The Perfect Aviation Crime


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Pictures from the FBI Wanted poster for D.B. Cooper

On the night before Thanksgiving, November 24, 1971, a passenger by the name of Dan Cooper boarded a plane in Portland, Oregon, bound for Seattle. Clad in a suit and raincoat, wearing dark glasses and carrying a briefcase, he sat silently in the back of the plane.

After calmly lighting a cigarette, he ordered a whiskey from the stewardess and then handed her a note. It read, “I HAVE A BOMB IN MY BRIEFCASE. I WILL USE IT IF NECESSARY. I WANT YOU TO SIT NEXT TO ME. YOU ARE BEING HIJACKED.”

He demanded $200,000 and four parachutes delivered to him in Seattle. When the plane landed, he released all the passengers, except for the pilot, co-pilot, and stewardess. Once the money was delivered in the middle of the brightly-lit tarmac, Cooper demanded the pilot take off for Mexico, flying at an altitude of 10,000 feet.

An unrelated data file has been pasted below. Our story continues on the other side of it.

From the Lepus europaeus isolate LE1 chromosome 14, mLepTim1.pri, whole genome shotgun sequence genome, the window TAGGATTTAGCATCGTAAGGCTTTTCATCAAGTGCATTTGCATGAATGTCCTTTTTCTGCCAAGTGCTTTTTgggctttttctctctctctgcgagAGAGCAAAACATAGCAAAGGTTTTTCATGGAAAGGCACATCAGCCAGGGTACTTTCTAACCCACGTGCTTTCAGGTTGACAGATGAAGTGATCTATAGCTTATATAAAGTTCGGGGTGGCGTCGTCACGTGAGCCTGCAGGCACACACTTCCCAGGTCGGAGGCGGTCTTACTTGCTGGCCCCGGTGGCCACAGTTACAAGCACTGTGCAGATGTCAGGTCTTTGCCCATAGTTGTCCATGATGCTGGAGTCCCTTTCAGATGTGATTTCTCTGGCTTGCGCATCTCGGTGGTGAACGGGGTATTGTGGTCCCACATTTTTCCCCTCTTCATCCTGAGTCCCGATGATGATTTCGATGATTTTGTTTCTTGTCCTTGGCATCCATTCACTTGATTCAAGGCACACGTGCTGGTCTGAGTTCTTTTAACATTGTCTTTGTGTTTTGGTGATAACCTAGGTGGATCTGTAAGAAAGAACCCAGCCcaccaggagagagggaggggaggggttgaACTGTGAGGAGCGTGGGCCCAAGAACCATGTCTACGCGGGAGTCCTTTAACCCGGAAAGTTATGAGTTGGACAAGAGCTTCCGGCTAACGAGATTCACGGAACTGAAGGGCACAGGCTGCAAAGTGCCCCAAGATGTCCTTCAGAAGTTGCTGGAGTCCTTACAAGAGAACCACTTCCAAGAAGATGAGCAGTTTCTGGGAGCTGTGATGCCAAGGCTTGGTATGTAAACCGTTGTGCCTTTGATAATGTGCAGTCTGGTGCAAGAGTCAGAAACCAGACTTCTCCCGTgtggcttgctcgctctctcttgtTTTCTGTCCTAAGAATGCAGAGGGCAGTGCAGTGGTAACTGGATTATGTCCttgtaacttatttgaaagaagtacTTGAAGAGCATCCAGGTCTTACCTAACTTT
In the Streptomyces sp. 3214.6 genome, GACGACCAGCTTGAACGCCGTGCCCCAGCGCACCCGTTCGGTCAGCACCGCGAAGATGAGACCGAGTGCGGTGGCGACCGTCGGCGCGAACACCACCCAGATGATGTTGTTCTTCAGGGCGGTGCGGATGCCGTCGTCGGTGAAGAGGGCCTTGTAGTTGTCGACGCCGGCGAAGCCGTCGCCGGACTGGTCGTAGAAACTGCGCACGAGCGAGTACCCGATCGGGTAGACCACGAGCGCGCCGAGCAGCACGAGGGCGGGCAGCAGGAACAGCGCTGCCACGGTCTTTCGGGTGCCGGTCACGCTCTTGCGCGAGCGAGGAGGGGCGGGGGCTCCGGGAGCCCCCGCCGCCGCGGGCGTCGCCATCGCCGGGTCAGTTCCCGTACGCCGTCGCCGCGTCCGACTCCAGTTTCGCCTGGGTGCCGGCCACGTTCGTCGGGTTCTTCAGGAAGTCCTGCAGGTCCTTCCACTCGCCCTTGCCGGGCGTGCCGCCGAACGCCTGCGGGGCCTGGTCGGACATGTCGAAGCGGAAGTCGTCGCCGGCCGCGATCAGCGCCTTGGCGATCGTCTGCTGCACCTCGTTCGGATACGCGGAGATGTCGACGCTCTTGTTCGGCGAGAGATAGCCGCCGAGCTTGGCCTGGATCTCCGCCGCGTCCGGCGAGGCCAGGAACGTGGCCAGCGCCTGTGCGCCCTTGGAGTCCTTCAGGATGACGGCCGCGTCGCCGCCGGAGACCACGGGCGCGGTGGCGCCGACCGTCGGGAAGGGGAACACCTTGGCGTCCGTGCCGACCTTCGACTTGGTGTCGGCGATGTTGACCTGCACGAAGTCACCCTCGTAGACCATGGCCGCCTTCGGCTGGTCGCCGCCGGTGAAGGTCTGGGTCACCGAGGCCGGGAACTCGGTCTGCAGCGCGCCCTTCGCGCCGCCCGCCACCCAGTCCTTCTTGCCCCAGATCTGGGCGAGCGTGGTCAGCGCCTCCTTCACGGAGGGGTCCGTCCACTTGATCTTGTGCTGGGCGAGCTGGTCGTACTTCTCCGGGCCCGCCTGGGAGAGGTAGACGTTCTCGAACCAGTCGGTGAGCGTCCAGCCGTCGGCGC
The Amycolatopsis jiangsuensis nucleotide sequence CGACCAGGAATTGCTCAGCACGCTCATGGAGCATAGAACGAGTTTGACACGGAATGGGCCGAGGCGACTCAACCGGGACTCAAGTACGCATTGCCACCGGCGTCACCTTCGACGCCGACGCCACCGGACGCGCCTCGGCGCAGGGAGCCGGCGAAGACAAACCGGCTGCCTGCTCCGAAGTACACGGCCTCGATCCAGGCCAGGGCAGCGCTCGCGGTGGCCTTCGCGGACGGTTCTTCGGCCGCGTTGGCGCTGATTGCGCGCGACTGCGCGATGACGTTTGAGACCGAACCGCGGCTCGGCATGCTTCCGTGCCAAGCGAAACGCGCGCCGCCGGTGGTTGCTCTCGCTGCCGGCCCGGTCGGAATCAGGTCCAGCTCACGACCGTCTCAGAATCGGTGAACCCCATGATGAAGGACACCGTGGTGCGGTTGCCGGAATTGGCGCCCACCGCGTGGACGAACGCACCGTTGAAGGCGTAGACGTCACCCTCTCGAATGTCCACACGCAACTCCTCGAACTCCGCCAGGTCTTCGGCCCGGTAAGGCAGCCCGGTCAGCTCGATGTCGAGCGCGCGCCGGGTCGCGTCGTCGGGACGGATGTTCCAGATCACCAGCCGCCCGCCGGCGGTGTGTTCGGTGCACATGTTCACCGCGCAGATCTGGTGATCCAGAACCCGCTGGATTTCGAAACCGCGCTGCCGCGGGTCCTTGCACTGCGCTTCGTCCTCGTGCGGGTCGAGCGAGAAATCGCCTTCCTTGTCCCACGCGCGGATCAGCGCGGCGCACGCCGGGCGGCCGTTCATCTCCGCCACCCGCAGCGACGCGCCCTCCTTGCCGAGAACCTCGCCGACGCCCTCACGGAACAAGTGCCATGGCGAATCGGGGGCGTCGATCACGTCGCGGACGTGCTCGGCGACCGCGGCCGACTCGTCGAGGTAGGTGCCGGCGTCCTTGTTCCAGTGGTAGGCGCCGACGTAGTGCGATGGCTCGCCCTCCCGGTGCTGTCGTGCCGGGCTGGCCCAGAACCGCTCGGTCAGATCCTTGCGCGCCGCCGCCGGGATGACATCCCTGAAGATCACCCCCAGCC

Shortly after takeoff, over the mountains northwest of Portland, the six-foot-tall Cooper strapped on a parachute and jumped. He was never heard from again. Did he survive? In 1980, roughly $6,000 was found of the money in bundles on a beach, but no signs of a body. The case remains open and is the only unsolved crime in US aviation history.
source

On July 12, 2016, the FBI announced it was closing its investigation, concluding that it was unlikely that any new information would lead to solving the 45-year-old mystery.

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